World Famous Gay Comedian Ellen DeGeneres Proud Of Dutee


Bhubaneswar: About 22 years ago, a popular comedian and public figure, Ellen DeGeneres, walked out of the closet and spoke out loud about her sexuality. Ever since, she has been an integral part of LGBTQIA+ movements across the globe. She never fails to extend her support and love to anyone who braves to come out of the closet. The very recent being our very own athlete, Dutee Chand, who has been creating headlines for having been the first Indian sportsperson to open up that she is in a ‘same-sex relationship with her partner.’

Ellen took to instagram and wrote, “She’s a 100m record holder and the first openly gay sportsperson in India. I guess she knows a thing or two about being first. I’m so proud of her.”

However, this is definitely not the first time an athlete has opened up about her homosexuality. Ace tennis player Martina Navratilova was among the first to have come out of the closet. That is not it. There were also books written about the same among which ‘Jocks: The True Stories of America’s Gay Athletes’, by Dan Woog, brought out dozens of athletes’ stories.

However, in the history of sports, Bill Tilden, who is widely considered to be the greatest tennis player of all time was the first to come out. Tilden was gay in an era when homosexuality was not tolerated. He was arrested, convicted and put in jail twice for homosexual encounters. When this became public knowledge, he was no longer allowed to enter tennis clubs or to play on the professional circuit. It reached to an extent where the Germantown Cricket Club, where he had won many of his Davis Cup matches, removed his pictures from their walls. The same happened at Forest Hills, where to this day, there is only one photograph of him on the wall.

Later in 1972, Title IX was passed that brought a hint of positive change in the whole environment. It said, “No person in the United States shall, on the basis of sex, be excluded from participation in, be denied the benefits of, or be subjected to discrimination under any education program or activity receiving Federal financial assistance”.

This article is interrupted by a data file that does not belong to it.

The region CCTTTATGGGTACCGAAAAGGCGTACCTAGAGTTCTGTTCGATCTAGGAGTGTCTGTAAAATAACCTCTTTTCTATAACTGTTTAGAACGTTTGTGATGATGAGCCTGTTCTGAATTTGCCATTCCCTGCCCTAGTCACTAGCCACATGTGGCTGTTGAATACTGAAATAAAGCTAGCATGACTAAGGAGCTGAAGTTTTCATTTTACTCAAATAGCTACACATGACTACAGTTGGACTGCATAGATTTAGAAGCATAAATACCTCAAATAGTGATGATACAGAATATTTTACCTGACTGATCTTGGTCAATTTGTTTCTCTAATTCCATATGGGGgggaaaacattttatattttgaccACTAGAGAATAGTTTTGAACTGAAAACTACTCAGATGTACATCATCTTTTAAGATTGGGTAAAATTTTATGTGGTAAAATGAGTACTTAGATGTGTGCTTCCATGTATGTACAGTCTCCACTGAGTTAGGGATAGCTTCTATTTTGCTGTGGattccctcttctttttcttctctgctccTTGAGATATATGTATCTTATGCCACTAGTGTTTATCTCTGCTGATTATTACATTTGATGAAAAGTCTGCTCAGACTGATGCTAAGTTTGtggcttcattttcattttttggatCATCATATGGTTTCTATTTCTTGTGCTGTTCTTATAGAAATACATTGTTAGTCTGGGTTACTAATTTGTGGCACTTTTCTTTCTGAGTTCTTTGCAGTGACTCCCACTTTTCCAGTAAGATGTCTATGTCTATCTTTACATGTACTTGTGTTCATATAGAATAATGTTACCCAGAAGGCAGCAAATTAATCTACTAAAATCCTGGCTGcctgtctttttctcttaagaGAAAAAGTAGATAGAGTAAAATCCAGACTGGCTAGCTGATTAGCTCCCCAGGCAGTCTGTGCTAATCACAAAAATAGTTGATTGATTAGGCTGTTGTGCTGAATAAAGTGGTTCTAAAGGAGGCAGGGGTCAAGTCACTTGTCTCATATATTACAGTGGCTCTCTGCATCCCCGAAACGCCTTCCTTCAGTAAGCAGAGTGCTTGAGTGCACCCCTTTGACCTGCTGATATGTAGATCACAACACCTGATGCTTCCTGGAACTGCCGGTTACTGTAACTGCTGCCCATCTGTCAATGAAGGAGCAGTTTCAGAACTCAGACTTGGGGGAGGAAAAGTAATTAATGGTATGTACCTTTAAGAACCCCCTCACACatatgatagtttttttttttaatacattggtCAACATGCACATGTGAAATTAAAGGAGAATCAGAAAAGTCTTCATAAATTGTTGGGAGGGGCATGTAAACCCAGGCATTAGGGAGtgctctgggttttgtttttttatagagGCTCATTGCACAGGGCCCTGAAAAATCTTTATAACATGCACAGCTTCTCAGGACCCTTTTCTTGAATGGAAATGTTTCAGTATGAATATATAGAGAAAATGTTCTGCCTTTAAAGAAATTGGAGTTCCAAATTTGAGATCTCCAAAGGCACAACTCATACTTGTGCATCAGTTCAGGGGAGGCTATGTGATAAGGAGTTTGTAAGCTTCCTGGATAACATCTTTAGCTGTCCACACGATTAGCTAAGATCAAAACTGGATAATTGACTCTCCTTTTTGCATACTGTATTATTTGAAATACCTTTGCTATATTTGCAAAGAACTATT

Things got reeling in 1977 after Rene Richards, a trans woman tennis player won a lawsuit against the United States Tennis Association because she was barred from competing as a woman in the 1976 US open.

A new agenda was then set for women in Sports Conference, in 1982, in which leaders declined to use the word ‘lesbian’ in any action proposals. The Gay Games, that started in 1982, was a new wave of LGBTQIA+ revolution. Its international federation exists to serve the needs of athletes, artists and activists. Their mission is to promote equality for all, in particular for lesbian, gay, bi and trans people throughout the world. Then, the second Gay Games were held in 1986 in San Francisco. The recent one was organised in Paris in 2018. In fact, the third Gay Games in 1990, in Vancouver was the largest sporting event in the world that year. The fourth Gay Games in New York City in 1994, was again the largest athletic competition in history with 11,000 participants.

Post these, several major sportspeople came out, including rugby player Ian Roberts, world champion figure skater Brian Orser, LPGA Hall of Famer Patty Sheehan, top ranked French tennis player Amelie Maureso and LPGA Hall of Famer Rosie Jones.

In 1998, the first book to explore homophobia in women’s sports titled, ‘Strong Women, Deep Closets: Lesbians and Homophobia’ by Pat Griffin, was published. A major step post that, was IOC suspending mandatory gender testing for women athletes in 2000. Two years later, the National Center for Lesbian Rights initiated the Homophobia in Sports Project to provide legal and advocacy support for athletes and coaches discriminated against on the basis of their sexual orientation or gender identity.

In 2004, the International Olympic Committee announced the Stockholm Consensus, a policy that establishes criteria under which trans athletes can compete in the Olympic Games in their identified gender.

The community came out with ‘rainbow’ flying colours at the Beijing Games in 2008, when eleven openly gay, lesbian and bisexual Olympians won a total of seven medals. There have been several significant events after that, proving the community’s calibre. Dutee Chand only adds to the glory of the community. India legalised homosexuality in September last year, giving Dutee and others like her the freedom to choose their partner. Odisha also held a pride parade to vocally demand equal rights for the LGBTQIA+ community. Dutee’s statement, supposedly, will strengthen everyone’s will.


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